|Author Name||ITO Takatoshi (Faculty Fellow, RIETI) /KOIBUCHI Satoshi (Chiba University of Commerce) /SATO Kiyotaka (Yokohama National University) /SHIMIZU Junko (Senshu University)
|Creation Date/NO.||June 2009 09-J-013|
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This paper examines the firm-level pricing behavior of Japanese exports to present new evidence and determinants of an invoice currency. We interviewed twenty-three major Japanese exporting firms to collect information on their currency invoicing behavior and also on their explicit policy/strategy for choosing an invoice currency. New findings in the destination breakdown of the share of currency invoicing are presented in four major exporting industries: automobile, electric machinery, general machinery and electronic component industries. We also propose six possible determinants of currency invoicing in Japanese exports: (i) intra- or inter-firm trade; (ii) cost of exchange rate hedging; (iii) the degree of market competition and differentiation of exporting products; (iv) the share of exporting products customarily traded in U.S. dollars; (v) exports from an Asian production base to the U.S. market; (vi) explicit policy of choosing a specific currency for invoicing.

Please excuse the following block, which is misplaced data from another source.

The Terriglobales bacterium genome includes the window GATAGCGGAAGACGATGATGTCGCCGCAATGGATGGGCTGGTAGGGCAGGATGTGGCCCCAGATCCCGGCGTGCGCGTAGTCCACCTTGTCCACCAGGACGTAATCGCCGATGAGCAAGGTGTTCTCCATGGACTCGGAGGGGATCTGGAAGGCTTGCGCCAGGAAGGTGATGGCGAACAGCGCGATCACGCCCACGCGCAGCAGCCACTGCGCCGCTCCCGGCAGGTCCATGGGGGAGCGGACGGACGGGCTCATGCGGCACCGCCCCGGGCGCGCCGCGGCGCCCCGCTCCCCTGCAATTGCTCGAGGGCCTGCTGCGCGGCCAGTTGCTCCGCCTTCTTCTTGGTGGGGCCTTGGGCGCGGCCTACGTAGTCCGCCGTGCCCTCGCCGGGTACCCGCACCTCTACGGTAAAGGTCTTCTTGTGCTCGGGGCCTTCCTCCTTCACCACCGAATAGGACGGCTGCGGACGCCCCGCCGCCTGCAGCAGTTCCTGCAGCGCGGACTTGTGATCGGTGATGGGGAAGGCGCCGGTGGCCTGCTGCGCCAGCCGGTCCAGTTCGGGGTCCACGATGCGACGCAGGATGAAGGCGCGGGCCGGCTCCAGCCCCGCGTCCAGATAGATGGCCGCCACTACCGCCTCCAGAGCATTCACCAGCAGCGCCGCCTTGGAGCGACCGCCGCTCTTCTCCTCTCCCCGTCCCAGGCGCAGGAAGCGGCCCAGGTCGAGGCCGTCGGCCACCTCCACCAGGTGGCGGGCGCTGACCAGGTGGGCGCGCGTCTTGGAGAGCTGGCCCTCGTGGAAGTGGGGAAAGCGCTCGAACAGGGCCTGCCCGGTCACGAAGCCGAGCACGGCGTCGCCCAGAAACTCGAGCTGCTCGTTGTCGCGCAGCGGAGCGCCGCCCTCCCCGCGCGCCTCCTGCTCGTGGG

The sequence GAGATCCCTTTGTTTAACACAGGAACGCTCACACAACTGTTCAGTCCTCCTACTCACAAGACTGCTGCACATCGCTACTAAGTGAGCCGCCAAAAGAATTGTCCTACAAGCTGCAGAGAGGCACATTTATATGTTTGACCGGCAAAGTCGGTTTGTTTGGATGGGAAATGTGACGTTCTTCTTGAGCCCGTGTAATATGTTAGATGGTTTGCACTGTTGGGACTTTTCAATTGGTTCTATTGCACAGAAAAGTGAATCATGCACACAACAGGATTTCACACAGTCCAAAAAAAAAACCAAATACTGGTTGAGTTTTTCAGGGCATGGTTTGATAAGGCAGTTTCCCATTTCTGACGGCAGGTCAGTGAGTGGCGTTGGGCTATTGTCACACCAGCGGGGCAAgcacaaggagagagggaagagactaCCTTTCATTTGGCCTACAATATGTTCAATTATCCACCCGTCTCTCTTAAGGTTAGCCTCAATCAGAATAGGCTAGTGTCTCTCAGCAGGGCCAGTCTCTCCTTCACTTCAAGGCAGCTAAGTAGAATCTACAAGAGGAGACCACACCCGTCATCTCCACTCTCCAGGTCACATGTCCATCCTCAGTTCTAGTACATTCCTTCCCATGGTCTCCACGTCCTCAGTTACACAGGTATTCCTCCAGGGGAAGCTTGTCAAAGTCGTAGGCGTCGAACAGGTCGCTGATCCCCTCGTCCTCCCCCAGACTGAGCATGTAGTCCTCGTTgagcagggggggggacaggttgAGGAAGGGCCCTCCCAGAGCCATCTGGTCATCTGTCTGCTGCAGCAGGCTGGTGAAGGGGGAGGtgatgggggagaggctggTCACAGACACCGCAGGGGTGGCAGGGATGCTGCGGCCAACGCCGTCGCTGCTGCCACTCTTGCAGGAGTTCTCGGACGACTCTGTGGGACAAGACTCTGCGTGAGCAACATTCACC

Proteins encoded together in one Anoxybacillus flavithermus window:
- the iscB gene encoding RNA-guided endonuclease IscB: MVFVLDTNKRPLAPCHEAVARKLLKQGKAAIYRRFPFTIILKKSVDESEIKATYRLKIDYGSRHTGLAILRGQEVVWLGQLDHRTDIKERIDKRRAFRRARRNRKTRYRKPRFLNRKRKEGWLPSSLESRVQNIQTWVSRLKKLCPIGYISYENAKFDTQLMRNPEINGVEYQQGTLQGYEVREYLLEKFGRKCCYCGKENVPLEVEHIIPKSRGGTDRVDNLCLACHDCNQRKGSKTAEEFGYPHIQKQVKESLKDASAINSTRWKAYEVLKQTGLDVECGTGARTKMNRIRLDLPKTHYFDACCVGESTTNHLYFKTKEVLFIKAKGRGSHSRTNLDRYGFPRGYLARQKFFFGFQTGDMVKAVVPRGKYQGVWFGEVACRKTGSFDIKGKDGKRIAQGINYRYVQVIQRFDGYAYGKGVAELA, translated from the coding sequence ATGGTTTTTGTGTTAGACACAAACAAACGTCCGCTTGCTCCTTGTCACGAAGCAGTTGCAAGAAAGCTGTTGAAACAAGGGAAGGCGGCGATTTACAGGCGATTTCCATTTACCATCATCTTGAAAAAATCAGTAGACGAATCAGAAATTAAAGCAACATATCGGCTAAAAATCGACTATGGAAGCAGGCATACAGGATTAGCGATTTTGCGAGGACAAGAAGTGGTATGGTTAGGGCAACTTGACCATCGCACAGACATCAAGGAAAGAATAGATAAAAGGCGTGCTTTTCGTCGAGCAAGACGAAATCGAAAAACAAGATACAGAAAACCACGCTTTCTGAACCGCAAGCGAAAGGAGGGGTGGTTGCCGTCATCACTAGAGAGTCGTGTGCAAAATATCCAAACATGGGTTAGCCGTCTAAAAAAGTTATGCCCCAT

By constructing a firm-level dataset obtained from annual securities and financial reports of each sample firm, we conduct both cross-section OLS and probit estimation to empirically examine the determinants of currency invoicing at a firm-level export. Our novel findings are three-fold. First, importers' currency invoicing is prevalent in Japanese exports to developed countries. Since most exports of sample firms are destined for local subsidiaries that face severe competition in the local markets, Japanese parent firms have a strong tendency to take on exchange rate risk by invoicing in the importer's currency, which is consistent with the pricing-to-market (PTM) behavior discussed in the literature. Second, a large share of exports of electronics products that are customarily invoiced in U.S. dollars promotes U.S.-dollar invoicing even in exports to non-U.S. markets. Third, although Japanese firms have shifted their production bases to Asian countries, exports from these Asian bases tend to be invoiced in U.S. dollars as long as the final destination market is the United States. Given that U.S.-dollar invoicing is prevalent in Asia, both Japanese and Asian firms take exchange rate risks against the U.S. dollar. Establishing a common currency basket in Asia is worth considering to mitigate the exchange rate risk for both Japanese and Asian firms.